The Dixie Chicks didn’t allow press photographers at Sunday’s Austin360 Amphitheater concert, but the presentation was much like it was on the June tour-opening show in Cincinnati. Photo by Kevin Mazur/Getty Images for PMK

Near the end of the Dixie Chicks’ way-too-long-awaited, completely sold-out concert on Sunday night at the Austin360 Amphitheater, singer Natalie Maines thanked the adoring crowd sincerely, then added a little tease that seemed incredulous: “I hope you don’t wait another 10 years before you have us back.”

Certainly Maines and her bandmates must know that their devoted fans dearly want and even need to see them more often than once a decade. That’s especially true at a time when mainstream country largely has been dominated by bro-country sound-alikes whose material stagnates in the shallow end of the songwriting pool. Two hours with the Dixie Chicks was a refreshing reminder that it’s possible for musicians to dive in deep and still sell out the biggest place in town. Call these Chicks the anti-bros.

In what was the most momentous concert for local country audiences since George Strait’s farewell-tour stop at the Erwin Center two and a half years ago, Maines and her pals Emily Strayer and Martie Maguire delivered on all fronts. They presented a spectacular stage show, with artful video projections and lighting that often significantly enhanced the music.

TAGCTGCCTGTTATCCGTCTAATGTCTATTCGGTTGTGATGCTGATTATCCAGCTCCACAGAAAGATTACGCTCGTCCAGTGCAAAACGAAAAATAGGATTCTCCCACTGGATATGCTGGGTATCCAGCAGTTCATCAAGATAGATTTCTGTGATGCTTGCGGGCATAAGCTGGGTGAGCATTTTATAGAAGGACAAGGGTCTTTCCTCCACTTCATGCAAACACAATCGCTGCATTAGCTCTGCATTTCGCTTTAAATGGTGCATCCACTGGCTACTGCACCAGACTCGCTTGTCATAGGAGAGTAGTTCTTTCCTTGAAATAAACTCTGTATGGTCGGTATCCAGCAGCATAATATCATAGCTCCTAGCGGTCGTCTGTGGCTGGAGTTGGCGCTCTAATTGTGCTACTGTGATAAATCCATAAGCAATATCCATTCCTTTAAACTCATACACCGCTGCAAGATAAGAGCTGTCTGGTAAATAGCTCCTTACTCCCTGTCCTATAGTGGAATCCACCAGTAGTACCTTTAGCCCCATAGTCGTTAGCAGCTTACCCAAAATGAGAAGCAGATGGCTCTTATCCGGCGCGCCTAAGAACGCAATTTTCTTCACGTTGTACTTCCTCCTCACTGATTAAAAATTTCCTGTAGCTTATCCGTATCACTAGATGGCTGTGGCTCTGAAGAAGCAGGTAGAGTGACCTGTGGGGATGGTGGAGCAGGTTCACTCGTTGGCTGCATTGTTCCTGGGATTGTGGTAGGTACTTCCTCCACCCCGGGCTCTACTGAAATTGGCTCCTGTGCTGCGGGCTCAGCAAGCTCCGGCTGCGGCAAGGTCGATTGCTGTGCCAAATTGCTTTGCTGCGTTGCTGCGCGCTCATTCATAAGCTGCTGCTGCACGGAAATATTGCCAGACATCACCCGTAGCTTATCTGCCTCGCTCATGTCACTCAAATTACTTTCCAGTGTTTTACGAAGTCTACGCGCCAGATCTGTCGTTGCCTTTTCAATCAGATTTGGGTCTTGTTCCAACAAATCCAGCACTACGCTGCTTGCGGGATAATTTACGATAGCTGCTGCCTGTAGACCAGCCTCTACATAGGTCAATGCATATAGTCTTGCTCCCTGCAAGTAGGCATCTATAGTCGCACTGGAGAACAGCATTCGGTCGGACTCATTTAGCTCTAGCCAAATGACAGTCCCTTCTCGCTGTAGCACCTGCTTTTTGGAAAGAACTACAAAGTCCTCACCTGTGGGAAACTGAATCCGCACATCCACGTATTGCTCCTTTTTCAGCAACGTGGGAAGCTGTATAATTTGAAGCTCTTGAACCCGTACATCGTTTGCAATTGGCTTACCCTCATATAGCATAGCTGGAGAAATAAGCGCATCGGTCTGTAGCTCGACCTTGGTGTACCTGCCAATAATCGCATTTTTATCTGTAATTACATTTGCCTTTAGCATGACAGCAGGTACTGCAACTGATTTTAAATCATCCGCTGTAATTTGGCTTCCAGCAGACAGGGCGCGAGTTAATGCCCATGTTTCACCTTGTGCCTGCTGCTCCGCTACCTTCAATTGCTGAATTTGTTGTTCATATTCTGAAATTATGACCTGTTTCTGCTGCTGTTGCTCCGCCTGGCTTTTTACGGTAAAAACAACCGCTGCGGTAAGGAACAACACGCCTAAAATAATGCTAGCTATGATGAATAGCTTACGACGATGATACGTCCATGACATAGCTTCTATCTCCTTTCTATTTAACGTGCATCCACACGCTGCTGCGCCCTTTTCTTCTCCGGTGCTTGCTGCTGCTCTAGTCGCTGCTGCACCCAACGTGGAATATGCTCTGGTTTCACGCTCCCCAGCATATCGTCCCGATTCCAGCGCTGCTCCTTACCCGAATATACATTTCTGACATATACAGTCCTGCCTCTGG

Everything was built around a stylish black-and-white color theme, right down to all of the musicians playing bright white instruments. After a mid-show stage reset for an acoustic portion that included a costume change, Maines joked about their “new” color scheme: “Before we were in black and white — now we’re in white and black.”

But it’s still the music, not theatrics, that ultimately drives the show with the Chicks. Backed by a seasoned five-piece crew, plus Natalie’s father Lloyd Maines sitting in on pedal steel, the trio reminded that they’re among the very best in the business as musicians. From Strayer’s versatility between banjo, mandolin and guitars, to Maguire’s consistently spectacular fiddle runs, to Maines’ firepower centerpiece vocals, they can pull off just about anything they wish to try.

On this tour, that has included a couple of intriguing curveballs. They brought the grandeur to Prince’s “Nothing Compares 2 U” that the majestic ballad requires; as triumphant of a tribute as it was, it’s hard not to be a little sad realizing how much Prince himself would have loved hearing it. The band also burned hot on Bob Dylan’s “Mississippi,” which found Maines wailing on her white acoustic guitar at stage right as her father’s steel runs pushed the song to its apex.

RELATED: Our pre-show interview with Lloyd Maines

Comparatively less successful, though it was the most intriguing stretch, was a stab at “Daddy Lessons” from Beyonce’s recent “Lemonade” album during the acoustic portion. The musicians all took seats at the front of the stage for four midset tunes, and the format suited Austin songwriter Bruce Robison’s “Travelin’ Soldier” beautifully. But it eventually began to stall the momentum they’d built up with a bang out of the gate on longtime fan favorites that included two tunes by Austin’s Patty Griffin, “Truth #2” and “Top of the World.”